Exploring Long-Term Human-Robot Interaction: What makes people accept or reject companion robots? This project is situated in the research landscape of human-centered Human-Robot Interaction. The working buddy-family-companion-robothypothesis is that the interaction of ordinary users with a social companion robot (in this project the commercially available robot BUDDY) changes over time and that its adoption and acceptance differ in terms of the socio-demographic qualities of the involved households.
Team: Astrid Weiss
Similar long-term field studies were conducted with Roomba robots in the U.S. in 2007/08 and in Europe in 2011. The proposed research is similar in terms of methodology, but it is significantly different in one main aspect: the type of robot. BUDDY is a social companion robot, which does not take over an existing household task such as vacuum cleaning. It is a new entity in the household that can be used and integrated in everyday life in a variety of ways, but above all it serves as companion and not as smart automation of household chores. As they have not achieved the technology readiness level yet, the effects of social companion robots were mainly studied in the laboratory or short-term, but not over a long-term period in the wild with end users. This research contributes new data to the framework of long-term acceptance of robots in homes, namely the Domestic Robot Ecology. Moreover, the data from the field trials will be used to derive guidelines on how to increase social engagement of companion robots for long-term interaction.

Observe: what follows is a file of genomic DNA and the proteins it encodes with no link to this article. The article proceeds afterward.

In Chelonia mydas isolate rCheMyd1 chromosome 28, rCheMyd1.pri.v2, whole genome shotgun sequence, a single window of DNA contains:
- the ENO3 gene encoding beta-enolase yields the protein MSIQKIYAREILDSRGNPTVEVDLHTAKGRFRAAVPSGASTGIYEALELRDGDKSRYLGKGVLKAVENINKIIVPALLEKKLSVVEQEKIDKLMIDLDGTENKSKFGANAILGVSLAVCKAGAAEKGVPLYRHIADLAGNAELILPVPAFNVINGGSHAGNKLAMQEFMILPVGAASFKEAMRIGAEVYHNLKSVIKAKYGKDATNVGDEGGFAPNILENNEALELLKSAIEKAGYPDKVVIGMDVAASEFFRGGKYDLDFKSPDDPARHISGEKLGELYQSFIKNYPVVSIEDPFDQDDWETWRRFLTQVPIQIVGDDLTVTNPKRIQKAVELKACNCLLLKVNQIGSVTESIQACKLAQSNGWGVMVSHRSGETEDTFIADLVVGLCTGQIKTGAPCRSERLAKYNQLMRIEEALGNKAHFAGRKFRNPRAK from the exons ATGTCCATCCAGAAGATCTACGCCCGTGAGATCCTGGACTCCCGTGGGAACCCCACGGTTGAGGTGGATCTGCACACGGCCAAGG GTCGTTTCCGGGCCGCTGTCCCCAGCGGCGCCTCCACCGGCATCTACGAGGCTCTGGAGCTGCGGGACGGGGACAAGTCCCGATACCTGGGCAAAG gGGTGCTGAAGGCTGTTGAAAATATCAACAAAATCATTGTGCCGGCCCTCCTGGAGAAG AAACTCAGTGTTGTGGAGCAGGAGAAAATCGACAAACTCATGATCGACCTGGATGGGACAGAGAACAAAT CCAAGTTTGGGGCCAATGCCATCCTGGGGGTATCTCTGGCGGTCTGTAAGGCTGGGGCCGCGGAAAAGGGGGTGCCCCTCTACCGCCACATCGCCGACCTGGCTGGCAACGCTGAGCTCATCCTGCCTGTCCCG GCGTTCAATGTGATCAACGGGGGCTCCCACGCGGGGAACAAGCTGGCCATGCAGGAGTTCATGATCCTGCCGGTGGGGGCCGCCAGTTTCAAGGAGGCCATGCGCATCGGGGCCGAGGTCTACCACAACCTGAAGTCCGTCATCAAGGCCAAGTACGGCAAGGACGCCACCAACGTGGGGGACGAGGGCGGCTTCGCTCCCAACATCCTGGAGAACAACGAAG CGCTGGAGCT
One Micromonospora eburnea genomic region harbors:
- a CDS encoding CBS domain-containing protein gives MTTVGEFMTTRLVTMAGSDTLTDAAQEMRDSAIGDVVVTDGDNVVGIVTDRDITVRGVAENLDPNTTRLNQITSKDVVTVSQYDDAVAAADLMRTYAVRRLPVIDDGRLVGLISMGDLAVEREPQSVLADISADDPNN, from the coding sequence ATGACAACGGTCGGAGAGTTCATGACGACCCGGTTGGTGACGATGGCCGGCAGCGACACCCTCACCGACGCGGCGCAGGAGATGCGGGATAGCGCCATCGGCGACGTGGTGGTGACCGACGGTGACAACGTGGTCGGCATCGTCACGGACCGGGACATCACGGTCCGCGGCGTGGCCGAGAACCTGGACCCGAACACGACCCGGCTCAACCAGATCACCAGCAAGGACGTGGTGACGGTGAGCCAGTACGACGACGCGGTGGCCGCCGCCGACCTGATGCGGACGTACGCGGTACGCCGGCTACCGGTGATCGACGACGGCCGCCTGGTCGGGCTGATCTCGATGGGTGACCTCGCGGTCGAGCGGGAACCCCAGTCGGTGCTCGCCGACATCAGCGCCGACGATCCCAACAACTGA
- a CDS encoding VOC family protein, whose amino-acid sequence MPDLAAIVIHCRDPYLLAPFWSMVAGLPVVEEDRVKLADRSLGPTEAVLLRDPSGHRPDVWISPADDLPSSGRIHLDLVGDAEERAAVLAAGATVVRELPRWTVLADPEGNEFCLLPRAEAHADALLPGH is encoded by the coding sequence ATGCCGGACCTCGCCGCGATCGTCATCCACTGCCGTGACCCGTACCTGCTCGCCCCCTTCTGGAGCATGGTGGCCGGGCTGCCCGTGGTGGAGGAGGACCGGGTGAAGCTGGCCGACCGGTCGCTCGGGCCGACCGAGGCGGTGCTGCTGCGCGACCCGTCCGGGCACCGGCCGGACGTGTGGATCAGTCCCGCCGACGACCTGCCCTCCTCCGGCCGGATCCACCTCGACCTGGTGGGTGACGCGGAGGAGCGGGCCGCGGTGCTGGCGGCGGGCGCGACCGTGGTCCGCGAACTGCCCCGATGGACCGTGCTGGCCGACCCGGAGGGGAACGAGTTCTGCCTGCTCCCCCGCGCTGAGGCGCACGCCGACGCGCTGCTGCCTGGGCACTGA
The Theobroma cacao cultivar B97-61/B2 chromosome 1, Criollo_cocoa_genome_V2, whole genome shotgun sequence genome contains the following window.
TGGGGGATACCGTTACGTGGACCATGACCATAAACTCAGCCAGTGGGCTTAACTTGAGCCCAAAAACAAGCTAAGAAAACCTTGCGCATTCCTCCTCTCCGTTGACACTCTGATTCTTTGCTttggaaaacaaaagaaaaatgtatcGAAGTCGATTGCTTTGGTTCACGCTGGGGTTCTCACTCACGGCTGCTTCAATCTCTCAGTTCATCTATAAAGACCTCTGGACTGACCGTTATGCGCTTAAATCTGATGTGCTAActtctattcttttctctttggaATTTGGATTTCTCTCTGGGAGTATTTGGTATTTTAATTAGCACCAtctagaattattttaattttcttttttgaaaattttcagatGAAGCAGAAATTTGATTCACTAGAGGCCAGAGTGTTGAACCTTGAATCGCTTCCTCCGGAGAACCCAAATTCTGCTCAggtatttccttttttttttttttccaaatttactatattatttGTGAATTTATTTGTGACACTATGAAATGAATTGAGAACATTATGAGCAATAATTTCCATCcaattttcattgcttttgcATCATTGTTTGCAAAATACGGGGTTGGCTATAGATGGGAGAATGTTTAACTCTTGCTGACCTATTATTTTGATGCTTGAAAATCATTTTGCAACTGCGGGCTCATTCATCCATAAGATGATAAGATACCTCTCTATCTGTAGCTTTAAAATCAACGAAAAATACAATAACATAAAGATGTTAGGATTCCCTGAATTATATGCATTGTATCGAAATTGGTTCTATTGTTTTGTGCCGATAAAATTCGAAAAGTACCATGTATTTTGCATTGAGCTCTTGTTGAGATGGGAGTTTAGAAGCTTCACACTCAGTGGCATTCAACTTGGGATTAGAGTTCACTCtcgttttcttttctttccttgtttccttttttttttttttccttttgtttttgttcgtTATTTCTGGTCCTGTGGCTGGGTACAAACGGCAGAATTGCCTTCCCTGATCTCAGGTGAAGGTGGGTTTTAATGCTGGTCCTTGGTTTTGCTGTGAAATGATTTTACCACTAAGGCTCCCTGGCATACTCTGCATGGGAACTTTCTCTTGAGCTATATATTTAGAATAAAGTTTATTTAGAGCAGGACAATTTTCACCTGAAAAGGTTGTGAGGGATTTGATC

The main goal is to gain detailed empirical evidence on the adoption and acceptance processes from a relatively small sample (eight households) over a longer period of time (eight months), therefore an ethnographic approach is chosen as methodology. Several household visits accompanied by specific field tools and techniques (semi-structured qualitative interviews, Day Reconstruction Method, drawing/tinkering activities, short questionnaires/rating scales) will be performed. A baseline of existing household routines will be established in a pre-visit before households receive a BUDDY and are firstly regularly visited over a period of six months. After half a year, the absence of BUDDY and its impact on the social household dynamics will be studied by giving it back for one month, after a one-month break.